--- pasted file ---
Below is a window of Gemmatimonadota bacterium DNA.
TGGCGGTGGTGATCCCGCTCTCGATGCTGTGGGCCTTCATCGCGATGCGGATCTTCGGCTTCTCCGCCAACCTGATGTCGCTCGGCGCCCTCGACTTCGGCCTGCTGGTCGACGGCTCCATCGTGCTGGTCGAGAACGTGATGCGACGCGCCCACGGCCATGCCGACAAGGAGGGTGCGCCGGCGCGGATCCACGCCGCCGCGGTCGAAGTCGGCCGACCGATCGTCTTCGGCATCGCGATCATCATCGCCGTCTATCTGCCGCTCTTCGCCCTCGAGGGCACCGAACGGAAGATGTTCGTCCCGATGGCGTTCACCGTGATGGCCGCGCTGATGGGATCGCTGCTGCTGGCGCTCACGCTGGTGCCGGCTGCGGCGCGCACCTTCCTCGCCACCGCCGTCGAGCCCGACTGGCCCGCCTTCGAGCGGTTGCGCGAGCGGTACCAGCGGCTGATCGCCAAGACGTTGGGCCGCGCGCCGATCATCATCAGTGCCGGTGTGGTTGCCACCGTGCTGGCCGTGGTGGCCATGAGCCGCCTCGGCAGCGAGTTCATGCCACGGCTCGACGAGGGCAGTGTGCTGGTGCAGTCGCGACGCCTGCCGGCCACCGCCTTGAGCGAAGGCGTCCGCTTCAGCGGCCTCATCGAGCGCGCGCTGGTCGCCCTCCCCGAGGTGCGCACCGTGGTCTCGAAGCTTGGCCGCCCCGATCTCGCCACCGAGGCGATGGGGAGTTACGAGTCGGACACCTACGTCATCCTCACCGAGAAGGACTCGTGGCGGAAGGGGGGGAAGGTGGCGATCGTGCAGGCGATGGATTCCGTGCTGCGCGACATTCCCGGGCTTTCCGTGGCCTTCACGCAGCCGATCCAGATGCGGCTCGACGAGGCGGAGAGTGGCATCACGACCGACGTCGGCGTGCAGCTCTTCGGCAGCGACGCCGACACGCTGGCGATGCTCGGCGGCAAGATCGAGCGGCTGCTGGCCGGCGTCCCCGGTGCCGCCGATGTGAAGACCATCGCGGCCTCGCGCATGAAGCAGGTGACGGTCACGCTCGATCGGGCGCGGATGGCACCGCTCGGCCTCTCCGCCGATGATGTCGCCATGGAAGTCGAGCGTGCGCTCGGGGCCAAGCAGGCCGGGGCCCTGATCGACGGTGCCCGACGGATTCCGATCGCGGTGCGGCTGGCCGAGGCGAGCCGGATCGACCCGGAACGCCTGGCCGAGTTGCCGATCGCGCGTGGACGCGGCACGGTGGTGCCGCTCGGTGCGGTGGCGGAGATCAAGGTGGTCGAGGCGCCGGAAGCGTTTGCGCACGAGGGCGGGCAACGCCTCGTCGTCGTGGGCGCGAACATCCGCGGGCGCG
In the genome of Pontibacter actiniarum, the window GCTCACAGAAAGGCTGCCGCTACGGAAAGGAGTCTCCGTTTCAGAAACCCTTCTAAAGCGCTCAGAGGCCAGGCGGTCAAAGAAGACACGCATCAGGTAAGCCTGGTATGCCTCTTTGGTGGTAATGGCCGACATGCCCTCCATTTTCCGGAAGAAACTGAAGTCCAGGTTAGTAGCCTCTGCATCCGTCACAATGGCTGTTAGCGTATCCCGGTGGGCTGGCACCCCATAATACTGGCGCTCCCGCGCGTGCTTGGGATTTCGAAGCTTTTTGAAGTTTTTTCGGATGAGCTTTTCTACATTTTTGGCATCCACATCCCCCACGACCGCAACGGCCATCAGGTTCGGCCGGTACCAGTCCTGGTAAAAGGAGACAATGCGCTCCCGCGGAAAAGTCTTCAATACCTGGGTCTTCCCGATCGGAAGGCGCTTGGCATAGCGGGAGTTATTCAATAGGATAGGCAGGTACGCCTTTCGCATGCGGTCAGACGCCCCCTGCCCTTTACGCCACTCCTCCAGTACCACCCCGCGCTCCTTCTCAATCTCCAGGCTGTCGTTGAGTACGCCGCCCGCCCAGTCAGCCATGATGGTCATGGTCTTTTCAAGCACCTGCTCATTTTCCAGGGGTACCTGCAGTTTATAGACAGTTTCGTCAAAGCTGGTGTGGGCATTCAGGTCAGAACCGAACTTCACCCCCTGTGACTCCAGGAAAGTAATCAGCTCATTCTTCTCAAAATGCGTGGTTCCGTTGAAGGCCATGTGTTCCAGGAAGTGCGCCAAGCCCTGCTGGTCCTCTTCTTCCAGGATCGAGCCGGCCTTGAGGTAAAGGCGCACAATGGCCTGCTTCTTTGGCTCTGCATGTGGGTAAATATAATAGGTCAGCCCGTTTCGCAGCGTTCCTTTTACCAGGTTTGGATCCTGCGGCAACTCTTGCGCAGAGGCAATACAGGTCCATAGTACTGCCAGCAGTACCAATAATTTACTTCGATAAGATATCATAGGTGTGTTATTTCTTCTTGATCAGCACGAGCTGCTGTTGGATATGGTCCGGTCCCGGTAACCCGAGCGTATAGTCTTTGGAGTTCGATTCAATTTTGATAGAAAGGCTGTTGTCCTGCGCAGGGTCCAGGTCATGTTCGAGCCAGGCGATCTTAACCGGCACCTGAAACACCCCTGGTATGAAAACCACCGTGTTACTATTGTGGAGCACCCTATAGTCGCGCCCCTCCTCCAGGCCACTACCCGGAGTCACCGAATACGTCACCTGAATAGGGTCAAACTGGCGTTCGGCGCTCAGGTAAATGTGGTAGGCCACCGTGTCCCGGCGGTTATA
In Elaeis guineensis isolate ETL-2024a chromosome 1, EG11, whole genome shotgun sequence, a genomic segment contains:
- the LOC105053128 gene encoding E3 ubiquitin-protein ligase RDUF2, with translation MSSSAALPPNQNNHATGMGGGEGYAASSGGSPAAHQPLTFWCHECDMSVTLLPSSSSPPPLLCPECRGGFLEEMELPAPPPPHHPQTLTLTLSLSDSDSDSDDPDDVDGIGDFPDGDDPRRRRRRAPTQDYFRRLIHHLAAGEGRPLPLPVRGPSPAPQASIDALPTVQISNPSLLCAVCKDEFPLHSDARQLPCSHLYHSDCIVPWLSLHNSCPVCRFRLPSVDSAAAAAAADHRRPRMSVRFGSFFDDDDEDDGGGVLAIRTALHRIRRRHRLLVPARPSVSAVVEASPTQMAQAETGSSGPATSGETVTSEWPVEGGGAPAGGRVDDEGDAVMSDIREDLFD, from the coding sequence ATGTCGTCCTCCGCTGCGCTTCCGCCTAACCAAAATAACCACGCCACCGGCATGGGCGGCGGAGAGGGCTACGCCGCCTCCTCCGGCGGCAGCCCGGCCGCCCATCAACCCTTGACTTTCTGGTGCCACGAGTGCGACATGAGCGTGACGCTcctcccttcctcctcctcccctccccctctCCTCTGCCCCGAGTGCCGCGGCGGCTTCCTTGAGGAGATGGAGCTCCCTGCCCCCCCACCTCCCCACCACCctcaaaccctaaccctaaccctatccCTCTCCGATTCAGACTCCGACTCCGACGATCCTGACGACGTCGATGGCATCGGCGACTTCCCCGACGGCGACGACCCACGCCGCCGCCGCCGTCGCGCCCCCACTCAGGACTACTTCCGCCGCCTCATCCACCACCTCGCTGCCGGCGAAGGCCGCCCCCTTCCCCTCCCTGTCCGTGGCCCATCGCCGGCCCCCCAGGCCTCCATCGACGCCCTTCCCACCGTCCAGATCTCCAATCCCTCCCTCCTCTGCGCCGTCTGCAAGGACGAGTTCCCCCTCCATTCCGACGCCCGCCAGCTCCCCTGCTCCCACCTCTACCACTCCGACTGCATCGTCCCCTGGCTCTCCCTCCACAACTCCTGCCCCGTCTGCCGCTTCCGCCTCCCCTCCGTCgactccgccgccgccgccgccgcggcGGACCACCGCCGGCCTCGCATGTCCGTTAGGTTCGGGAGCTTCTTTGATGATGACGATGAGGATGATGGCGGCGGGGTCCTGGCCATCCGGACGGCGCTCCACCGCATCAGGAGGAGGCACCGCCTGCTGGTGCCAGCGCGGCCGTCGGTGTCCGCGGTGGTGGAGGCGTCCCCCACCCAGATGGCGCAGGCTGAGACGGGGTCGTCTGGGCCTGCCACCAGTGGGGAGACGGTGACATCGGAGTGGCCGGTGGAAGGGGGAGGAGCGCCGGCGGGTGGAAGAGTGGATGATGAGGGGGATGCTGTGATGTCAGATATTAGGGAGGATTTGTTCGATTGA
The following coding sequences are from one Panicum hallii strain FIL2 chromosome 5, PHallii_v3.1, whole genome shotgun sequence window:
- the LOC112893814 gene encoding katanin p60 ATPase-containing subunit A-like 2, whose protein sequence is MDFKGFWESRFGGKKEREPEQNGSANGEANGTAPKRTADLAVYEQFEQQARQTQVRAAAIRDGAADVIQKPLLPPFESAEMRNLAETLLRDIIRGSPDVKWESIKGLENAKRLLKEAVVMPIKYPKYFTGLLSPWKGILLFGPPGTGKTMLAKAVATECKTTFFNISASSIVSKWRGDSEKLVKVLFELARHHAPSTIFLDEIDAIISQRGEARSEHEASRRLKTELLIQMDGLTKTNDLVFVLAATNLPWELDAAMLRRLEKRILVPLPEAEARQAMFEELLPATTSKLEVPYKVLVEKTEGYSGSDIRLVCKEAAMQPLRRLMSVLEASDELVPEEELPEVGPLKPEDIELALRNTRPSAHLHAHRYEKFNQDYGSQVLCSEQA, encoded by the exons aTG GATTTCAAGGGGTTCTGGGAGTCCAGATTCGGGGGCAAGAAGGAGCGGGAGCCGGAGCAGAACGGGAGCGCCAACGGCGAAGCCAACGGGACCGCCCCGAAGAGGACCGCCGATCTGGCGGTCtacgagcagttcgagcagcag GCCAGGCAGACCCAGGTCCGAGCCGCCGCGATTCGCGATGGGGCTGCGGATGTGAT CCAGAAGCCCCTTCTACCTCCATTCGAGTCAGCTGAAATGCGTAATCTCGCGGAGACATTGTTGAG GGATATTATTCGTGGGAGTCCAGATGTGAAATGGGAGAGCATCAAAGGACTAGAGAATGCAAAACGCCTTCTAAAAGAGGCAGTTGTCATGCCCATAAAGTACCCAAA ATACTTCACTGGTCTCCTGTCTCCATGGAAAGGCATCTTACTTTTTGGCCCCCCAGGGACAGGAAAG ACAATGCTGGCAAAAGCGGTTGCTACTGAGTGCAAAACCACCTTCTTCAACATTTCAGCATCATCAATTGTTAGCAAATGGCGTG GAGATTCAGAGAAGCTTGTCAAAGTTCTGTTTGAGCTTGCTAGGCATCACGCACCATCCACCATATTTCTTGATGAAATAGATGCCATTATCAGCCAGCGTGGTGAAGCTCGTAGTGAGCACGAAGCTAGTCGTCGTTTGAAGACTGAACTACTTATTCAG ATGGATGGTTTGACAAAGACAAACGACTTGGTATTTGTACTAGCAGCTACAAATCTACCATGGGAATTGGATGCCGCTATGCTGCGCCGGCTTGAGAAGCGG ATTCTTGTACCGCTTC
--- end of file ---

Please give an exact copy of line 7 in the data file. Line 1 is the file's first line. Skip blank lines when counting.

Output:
- the LOC112893814 gene encoding katanin p60 ATPase-containing subunit A-like 2, whose protein sequence is MDFKGFWESRFGGKKEREPEQNGSANGEANGTAPKRTADLAVYEQFEQQARQTQVRAAAIRDGAADVIQKPLLPPFESAEMRNLAETLLRDIIRGSPDVKWESIKGLENAKRLLKEAVVMPIKYPKYFTGLLSPWKGILLFGPPGTGKTMLAKAVATECKTTFFNISASSIVSKWRGDSEKLVKVLFELARHHAPSTIFLDEIDAIISQRGEARSEHEASRRLKTELLIQMDGLTKTNDLVFVLAATNLPWELDAAMLRRLEKRILVPLPEAEARQAMFEELLPATTSKLEVPYKVLVEKTEGYSGSDIRLVCKEAAMQPLRRLMSVLEASDELVPEEELPEVGPLKPEDIELALRNTRPSAHLHAHRYEKFNQDYGSQVLCSEQA, encoded by the exons aTG GATTTCAAGGGGTTCTGGGAGTCCAGATTCGGGGGCAAGAAGGAGCGGGAGCCGGAGCAGAACGGGAGCGCCAACGGCGAAGCCAACGGGACCGCCCCGAAGAGGACCGCCGATCTGGCGGTCtacgagcagttcgagcagcag GCCAGGCAGACCCAGGTCCGAGCCGCCGCGATTCGCGATGGGGCTGCGGATGTGAT CCAGAAGCCCCTTCTACCTCCATTCGAGTCAGCTGAAATGCGTAATCTCGCGGAGACATTGTTGAG GGATATTATTCGTGGGAGTCCAGATGTGAAATGGGAGAGCATCAAAGGACTAGAGAATGCAAAACGCCTTCTAAAAGAGGCAGTTGTCATGCCCATAAAGTACCCAAA ATACTTCACTGGTCTCCTGTCTCCATGGAAAGGCATCTTACTTTTTGGCCCCCCAGGGACAGGAAAG ACAATGCTGGCAAAAGCGGTTGCTACTGAGTGCAAAACCACCTTCTTCAACATTTCAGCATCATCAATTGTTAGCAAATGGCGTG GAGATTCAGAGAAGCTTGTCAAAGTTCTGTTTGAGCTTGCTAGGCATCACGCACCATCCACCATATTTCTTGATGAAATAGATGCCATTATCAGCCAGCGTGGTGAAGCTCGTAGTGAGCACGAAGCTAGTCGTCGTTTGAAGACTGAACTACTTATTCAG ATGGATGGTTTGACAAAGACAAACGACTTGGTATTTGTACTAGCAGCTACAAATCTACCATGGGAATTGGATGCCGCTATGCTGCGCCGGCTTGAGAAGCGG ATTCTTGTACCGCTTC